Old Fashioned Vs. High Tech Toys

Technology can be a great thing, but in the world of toys I am not so sure. What ever happened to old-fashioned toys for children? You know the ones; wooden puzzles, wooden blocks with letters on them, balls, jacks, marbles, wooden shape tables and many more. Technology has certainly made many things in life easier and faster, but is this really a good thing in a child’s development. In this article we will take a look at the advantages of those old and out of date toys versus the hip high tech toys of today. If you want to know what these toys look and like along with their feature and price range try best tech gadgets 2019. There you get the list of best toys and gadgets that are there in the market.

Going to a toy store these days is like sensory overload. There are so many bells, whistles, and lights that it makes a parent absolutely sure that there kids will have much better toys than those old things that we used to play with. However, if it is sensory overload for us, what is it for our children? Do all of these high tech bells and whistle educational toys really teach our children more than a box of blocks? Or do these toys overload our child’s senses so much that they actually discourage developmental phases?

Maria Montessori believed that children should provide their own stimulation in a quiet environment that encourages them use and work all of their senses. She believe that objects should have texture and purpose; mimicking things that they see adults do. In many Montessori schools today you will find objects made of wood and glass that provide texture and feel to stimulate a child’s learning experience. Those old toys of bygone years did provide stimulation to all of the senses while sparking a child’s imagination to grow and develop.

Wooden puzzles contained those handy little pegs for tiny fingers to grasp. Young hands were able to feel the outline of the puzzle piece as well as the hole that it fit into. They could feel the shape of the picture they were seeing and learn how to envision pictures in a three dimensional image. The little pegs provided a chance for those little fingers to practice a pincer grasp for future skills such as writing. Those wooden blocks that stood the test of time with the raise letters on one side and picture of something that began with the letter on the other side were great for all sorts of things. They could feel and see the letter while learning a new word as mommy pointed out the bee on the other side. They could build with them and hear them as they crashed to the floor.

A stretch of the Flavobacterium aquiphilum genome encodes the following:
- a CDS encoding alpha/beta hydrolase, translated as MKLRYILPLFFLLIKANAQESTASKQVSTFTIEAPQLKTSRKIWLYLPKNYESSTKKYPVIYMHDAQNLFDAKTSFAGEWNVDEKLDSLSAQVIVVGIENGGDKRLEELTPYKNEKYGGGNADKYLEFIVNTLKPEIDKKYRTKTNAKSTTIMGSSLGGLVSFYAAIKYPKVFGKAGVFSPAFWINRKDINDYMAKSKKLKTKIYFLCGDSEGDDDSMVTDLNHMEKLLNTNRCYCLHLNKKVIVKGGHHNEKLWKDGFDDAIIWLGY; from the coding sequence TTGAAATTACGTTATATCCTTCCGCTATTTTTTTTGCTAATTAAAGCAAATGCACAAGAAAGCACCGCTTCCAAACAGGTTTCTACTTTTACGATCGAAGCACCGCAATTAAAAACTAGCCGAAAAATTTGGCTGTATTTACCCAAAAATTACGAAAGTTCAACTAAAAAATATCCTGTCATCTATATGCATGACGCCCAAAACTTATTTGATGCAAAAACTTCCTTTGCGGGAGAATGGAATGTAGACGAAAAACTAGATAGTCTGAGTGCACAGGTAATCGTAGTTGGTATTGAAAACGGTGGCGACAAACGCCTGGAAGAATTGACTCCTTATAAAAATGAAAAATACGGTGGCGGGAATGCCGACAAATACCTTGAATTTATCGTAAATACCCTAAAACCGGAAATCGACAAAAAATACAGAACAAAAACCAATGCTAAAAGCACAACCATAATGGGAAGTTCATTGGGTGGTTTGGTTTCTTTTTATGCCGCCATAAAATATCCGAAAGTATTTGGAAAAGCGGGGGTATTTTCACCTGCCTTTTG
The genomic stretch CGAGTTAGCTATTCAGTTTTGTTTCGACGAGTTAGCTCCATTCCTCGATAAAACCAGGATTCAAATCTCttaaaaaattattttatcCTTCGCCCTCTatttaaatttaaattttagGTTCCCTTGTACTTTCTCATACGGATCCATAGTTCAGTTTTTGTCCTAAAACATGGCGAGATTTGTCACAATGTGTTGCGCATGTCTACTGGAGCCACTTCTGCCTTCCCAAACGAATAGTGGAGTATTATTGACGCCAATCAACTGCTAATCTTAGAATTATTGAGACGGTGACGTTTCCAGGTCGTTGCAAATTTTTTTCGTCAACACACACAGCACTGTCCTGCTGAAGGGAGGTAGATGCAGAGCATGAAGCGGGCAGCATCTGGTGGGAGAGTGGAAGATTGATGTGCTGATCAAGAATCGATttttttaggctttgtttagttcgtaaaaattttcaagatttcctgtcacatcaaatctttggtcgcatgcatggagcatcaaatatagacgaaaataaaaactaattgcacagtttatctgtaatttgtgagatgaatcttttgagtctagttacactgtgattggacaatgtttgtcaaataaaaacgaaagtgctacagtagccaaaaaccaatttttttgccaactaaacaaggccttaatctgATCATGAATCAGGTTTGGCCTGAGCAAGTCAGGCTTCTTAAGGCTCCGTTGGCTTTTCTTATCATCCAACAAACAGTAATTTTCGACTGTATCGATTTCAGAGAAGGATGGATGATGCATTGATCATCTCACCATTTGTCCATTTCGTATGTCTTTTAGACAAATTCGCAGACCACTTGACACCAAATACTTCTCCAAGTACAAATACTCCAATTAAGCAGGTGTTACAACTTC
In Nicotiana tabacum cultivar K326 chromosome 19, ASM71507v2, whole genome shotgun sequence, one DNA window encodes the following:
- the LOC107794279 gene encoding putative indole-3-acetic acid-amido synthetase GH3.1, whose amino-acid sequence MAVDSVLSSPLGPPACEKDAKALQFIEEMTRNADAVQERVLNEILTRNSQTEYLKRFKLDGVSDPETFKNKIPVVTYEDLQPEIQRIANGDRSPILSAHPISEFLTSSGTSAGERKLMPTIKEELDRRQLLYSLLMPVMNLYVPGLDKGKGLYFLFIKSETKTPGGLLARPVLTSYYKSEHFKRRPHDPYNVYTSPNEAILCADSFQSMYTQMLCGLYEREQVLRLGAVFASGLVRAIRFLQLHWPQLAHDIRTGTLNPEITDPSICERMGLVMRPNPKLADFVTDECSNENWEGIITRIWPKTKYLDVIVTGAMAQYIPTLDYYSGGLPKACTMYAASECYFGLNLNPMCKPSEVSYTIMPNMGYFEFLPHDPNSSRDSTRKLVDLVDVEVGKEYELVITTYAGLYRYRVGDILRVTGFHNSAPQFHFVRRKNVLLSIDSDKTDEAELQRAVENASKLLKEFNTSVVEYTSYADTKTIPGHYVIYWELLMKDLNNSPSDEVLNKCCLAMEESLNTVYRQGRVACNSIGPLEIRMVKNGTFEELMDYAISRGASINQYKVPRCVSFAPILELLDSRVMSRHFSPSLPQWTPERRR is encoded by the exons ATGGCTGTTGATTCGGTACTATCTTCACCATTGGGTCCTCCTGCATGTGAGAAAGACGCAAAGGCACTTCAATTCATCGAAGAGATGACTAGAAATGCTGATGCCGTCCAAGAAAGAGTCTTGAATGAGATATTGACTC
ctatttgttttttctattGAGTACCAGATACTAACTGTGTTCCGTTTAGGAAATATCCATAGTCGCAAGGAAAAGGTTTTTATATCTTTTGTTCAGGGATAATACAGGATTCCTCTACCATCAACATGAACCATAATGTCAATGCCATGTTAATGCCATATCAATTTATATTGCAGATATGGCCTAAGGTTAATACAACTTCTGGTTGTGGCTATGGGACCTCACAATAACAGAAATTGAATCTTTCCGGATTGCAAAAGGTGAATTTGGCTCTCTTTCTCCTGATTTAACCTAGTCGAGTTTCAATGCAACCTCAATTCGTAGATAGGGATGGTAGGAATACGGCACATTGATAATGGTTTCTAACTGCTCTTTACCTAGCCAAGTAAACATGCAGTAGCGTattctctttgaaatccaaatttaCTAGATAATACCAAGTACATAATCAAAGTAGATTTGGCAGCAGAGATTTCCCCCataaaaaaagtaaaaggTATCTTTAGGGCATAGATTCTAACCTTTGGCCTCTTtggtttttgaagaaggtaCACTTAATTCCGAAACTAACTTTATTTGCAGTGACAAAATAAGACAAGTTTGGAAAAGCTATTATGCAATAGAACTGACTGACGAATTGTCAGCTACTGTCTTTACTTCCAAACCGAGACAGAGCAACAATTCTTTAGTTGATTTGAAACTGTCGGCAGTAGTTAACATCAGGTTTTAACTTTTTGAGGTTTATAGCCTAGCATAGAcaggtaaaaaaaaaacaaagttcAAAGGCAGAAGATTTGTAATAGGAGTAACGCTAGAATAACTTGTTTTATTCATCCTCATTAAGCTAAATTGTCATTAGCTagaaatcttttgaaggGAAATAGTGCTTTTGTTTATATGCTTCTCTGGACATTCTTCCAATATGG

Children like to learn in small bits and pieces with just a few senses stimulated at a time. This allows time for the child to process the information. Today’s high tech toys overload a child’s senses with lights and sounds and movement. This doesn’t allow a child time to process. It seems that while children will laugh and giggle when first presented with the high tech toy they quickly leave it for something a bit simpler.

Children also like to mimic the adults in their lives in simple movements. Toddlers like to put the silverware away out of the dishwasher and learn to use a broom and dustpan. Children like things that provide concentration and imagination. High tech toys do it all for them. There is no concentration, just stimulation. There is no imagination because there is only so much that can be done by pushing the button to make the lights blink or the music start up. The imagining has already been done. The old fashioned toys could be used any number of ways only limited by a child’s imagination.

Maria Montessori might have been onto something all those years ago. Maybe this Christmas high tech should stay in the store and instead maybe Santa can bring something of nostalgia to our children. In the world of toys progress isn’t always better. In fact, it can be a hindrance and boring as well. So if your child wants the box, let them have the box and watch their imaginations grow.

Nicole Hennig
Nicole Hennig is a freelance writer, content writer, blogger, and also a photographer. She graduated from the University of Caloocan in Johannesburg, South Africa in 2015.

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